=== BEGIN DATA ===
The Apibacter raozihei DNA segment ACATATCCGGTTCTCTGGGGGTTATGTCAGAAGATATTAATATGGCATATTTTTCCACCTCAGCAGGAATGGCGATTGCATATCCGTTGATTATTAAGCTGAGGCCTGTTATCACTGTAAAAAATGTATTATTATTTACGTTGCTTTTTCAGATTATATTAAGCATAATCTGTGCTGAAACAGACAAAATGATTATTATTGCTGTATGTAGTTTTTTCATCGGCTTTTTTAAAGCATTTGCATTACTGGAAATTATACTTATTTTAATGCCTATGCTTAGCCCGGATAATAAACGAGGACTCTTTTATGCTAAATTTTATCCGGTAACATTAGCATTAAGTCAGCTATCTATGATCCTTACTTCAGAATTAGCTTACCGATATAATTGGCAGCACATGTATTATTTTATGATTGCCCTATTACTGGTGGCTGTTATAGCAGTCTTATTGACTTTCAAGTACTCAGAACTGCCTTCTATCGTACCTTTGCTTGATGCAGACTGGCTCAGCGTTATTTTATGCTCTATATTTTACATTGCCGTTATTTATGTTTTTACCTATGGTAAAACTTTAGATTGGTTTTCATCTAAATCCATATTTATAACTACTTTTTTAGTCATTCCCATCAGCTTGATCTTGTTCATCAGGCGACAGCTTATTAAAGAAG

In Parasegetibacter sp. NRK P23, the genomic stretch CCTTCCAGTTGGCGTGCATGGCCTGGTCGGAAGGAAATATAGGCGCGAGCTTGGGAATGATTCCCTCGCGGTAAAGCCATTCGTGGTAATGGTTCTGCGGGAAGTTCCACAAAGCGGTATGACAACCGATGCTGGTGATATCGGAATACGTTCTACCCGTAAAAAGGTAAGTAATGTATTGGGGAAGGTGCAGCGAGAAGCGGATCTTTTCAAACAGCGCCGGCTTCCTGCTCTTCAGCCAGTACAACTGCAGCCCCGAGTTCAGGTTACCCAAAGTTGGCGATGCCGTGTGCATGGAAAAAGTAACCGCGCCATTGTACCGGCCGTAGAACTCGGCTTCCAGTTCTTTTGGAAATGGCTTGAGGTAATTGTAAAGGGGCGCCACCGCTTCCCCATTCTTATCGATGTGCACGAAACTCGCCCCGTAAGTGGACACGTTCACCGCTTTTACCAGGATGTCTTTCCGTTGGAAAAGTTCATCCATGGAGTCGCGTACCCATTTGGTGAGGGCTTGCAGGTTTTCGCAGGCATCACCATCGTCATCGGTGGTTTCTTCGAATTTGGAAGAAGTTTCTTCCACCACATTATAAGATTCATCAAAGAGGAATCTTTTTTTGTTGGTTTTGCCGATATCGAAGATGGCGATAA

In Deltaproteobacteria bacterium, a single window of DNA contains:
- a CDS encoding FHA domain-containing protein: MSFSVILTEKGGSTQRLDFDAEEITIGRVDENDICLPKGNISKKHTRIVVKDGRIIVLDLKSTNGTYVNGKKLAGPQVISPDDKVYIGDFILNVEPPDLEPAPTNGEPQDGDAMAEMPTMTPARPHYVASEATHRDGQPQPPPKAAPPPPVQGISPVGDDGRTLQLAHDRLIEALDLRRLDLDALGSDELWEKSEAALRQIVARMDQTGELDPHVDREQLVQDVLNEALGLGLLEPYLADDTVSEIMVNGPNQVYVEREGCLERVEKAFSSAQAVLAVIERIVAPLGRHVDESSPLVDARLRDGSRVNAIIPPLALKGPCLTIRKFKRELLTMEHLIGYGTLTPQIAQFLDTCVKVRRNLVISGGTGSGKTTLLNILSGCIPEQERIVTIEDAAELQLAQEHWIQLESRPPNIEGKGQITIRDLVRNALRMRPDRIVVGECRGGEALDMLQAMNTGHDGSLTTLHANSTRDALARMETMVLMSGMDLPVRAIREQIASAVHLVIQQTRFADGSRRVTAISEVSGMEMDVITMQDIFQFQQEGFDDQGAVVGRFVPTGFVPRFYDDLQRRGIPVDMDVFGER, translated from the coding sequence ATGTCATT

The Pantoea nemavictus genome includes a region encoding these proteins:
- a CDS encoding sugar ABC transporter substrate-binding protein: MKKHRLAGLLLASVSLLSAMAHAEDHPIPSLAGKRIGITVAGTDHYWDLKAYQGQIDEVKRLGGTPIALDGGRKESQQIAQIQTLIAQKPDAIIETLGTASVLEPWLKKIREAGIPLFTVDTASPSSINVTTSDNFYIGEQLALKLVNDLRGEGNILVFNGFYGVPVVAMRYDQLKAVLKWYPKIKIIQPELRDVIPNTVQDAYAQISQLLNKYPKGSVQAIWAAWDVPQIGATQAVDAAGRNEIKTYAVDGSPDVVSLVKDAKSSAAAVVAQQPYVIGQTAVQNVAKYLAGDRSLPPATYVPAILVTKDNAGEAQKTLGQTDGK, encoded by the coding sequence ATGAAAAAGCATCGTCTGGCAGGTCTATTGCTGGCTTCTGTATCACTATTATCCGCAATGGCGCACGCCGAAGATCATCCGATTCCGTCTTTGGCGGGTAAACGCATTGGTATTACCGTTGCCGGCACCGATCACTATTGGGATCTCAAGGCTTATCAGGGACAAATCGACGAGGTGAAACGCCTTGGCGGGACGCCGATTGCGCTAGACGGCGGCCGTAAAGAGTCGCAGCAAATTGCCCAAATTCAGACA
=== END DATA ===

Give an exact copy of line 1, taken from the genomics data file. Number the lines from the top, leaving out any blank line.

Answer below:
The Apibacter raozihei DNA segment ACATATCCGGTTCTCTGGGGGTTATGTCAGAAGATATTAATATGGCATATTTTTCCACCTCAGCAGGAATGGCGATTGCATATCCGTTGATTATTAAGCTGAGGCCTGTTATCACTGTAAAAAATGTATTATTATTTACGTTGCTTTTTCAGATTATATTAAGCATAATCTGTGCTGAAACAGACAAAATGATTATTATTGCTGTATGTAGTTTTTTCATCGGCTTTTTTAAAGCATTTGCATTACTGGAAATTATACTTATTTTAATGCCTATGCTTAGCCCGGATAATAAACGAGGACTCTTTTATGCTAAATTTTATCCGGTAACATTAGCATTAAGTCAGCTATCTATGATCCTTACTTCAGAATTAGCTTACCGATATAATTGGCAGCACATGTATTATTTTATGATTGCCCTATTACTGGTGGCTGTTATAGCAGTCTTATTGACTTTCAAGTACTCAGAACTGCCTTCTATCGTACCTTTGCTTGATGCAGACTGGCTCAGCGTTATTTTATGCTCTATATTTTACATTGCCGTTATTTATGTTTTTACCTATGGTAAAACTTTAGATTGGTTTTCATCTAAATCCATATTTATAACTACTTTTTTAGTCATTCCCATCAGCTTGATCTTGTTCATCAGGCGACAGCTTATTAAAGAAG